The Protestant Reformation

The Event which Changed the Modern World

Martin Luther - Standing for God, Standing Upon Scripture

The Protestant Reformation was a revival that swept across Europe, breaking the spiritual hold the Church of Rome had over millions of people. It was also a revolution in both church and state which has more than any other event shaped the modern world in which we live. 

However Luther and his followers weren’t trying to reshape the world: they were trying to save it. They had a gospel to proclaim and it is the power of that gospel which we bear witness to today. When God’s Word was made available to the ordinary man in their own tongue it unleashed change that we are still benefitting from today.

The Reformation harnessed the new technology of its day using the printing press to ‘go viral’ allowing Luther to speak directly to the people. When he was finally dragged before the assembled majesty of church and empire in 1521 and ordered to renounce his errors, he refused, insisting that his conscience was captive to the Word of God, a higher authority than any pope, bishop or king.

Aside from the great spiritual benefits we enjoy there are other secular political results which shape the world around us. They include

1. Freedom of Thought

Luther wasn’t an apostle of free speech. He wanted Christians to believe the truth, not whatever they wanted. But by insisting that all human authority was provisional and that conscience can be constrained only by the Bible and the Holy Spirit, he ensured that Protestants who try to police the boundaries of acceptable argument will in the end always fail.

2. Democracy

Luther wasn’t the last Protestant to defy a hostile government. The movement he started led relentlessly in that direction. Protestants asserted not the right to choose their rulers, but the duty to challenge them. In performing that duty, the Scottish radical John Knox wrote in 1558, “all man is equal.”

A generation after Knox, the Scottish King James VI was accusing his Protestant subjects of plotting a “Democratic form of government.”

They insisted that their voices be heard, and, when forced to, they took up arms against rulers who persecuted them. If we all stand equally before God, the ideas like all men being created equal are a logical conclusion.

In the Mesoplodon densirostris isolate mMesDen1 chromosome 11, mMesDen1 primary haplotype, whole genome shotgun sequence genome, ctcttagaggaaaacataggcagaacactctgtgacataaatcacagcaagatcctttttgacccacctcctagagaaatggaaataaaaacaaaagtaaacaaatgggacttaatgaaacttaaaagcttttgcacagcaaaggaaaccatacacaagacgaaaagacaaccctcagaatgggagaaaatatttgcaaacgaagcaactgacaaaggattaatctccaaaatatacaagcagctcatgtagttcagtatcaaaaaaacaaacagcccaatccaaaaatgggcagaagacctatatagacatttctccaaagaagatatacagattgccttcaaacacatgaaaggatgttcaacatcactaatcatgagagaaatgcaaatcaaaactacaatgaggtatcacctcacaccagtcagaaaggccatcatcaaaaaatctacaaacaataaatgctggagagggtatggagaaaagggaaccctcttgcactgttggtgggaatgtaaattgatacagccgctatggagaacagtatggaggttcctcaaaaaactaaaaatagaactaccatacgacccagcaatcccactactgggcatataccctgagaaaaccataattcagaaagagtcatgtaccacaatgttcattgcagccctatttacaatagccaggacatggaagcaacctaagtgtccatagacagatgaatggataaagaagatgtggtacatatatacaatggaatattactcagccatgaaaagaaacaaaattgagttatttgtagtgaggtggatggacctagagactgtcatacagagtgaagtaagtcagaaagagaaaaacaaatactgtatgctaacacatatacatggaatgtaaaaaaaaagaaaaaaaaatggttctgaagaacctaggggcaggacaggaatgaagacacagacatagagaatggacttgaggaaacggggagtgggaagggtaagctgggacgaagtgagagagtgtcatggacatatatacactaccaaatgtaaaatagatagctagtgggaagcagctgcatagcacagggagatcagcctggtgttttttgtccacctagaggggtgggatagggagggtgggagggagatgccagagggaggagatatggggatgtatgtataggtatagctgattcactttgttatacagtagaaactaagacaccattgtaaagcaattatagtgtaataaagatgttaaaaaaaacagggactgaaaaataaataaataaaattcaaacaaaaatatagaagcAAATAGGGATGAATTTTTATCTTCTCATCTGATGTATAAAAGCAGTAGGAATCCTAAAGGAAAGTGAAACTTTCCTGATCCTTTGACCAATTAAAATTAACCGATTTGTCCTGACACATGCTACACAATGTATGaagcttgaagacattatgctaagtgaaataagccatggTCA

This was the inspiration for the Glorious Revolution which gave us a balanced more democratic constitutional settlement.

3. Limited government

Protestants have sometimes confronted or overthrown their rulers, but their most constant political demand is simply to be left alone.

Going back to Christianity’s roots in ancient Rome, they have tried to carve out a spiritual space where political authority does not apply and have insisted that that space, the kingdom of God, matters far more than this world’s political priorities.

The Hammer Still Rings Today

The ring of the hammer as Luther nailed his Theses or arguments against the errors of the Roman Catholic Church still echoes through history. 

From a church in Germany his ideas ‘went viral’ as they were carried across Europe through the medium of print. Just as the internet and social media today have revolutionized communications, the printing press made it impossible to suppress the ideas of the Reformation. 

Protestants are ‘people of the book’ with the Bible central to their faith and practice. It’s translation into the language of ordinary people, its mass production and distribution and its study and preaching were the foundations of the Reformation.

The results changed the world as we know it. It ended the Dark Ages, broke up Empires and brought down ruling elites. It shattered the hold that the Papacy had on Europe and paved the way for the nation state, democratic accountable government, the concept of human rights, capitalism, and a host of advances and innovations which form part of the modern world as we know it.

As a Protestant Organisation, we see the actions of Martin Luther on that October day 1517 as the birthday of Protestantism, a day to mark a beginning. However we are aware that that there were many before him who struggled to keep the flame of true faith alight since the time of the early Church. Down through the centuries martyrs have suffered and died for their faith and one of the hallmarks of the Christian faith has always been it has suffered and ben persecuted.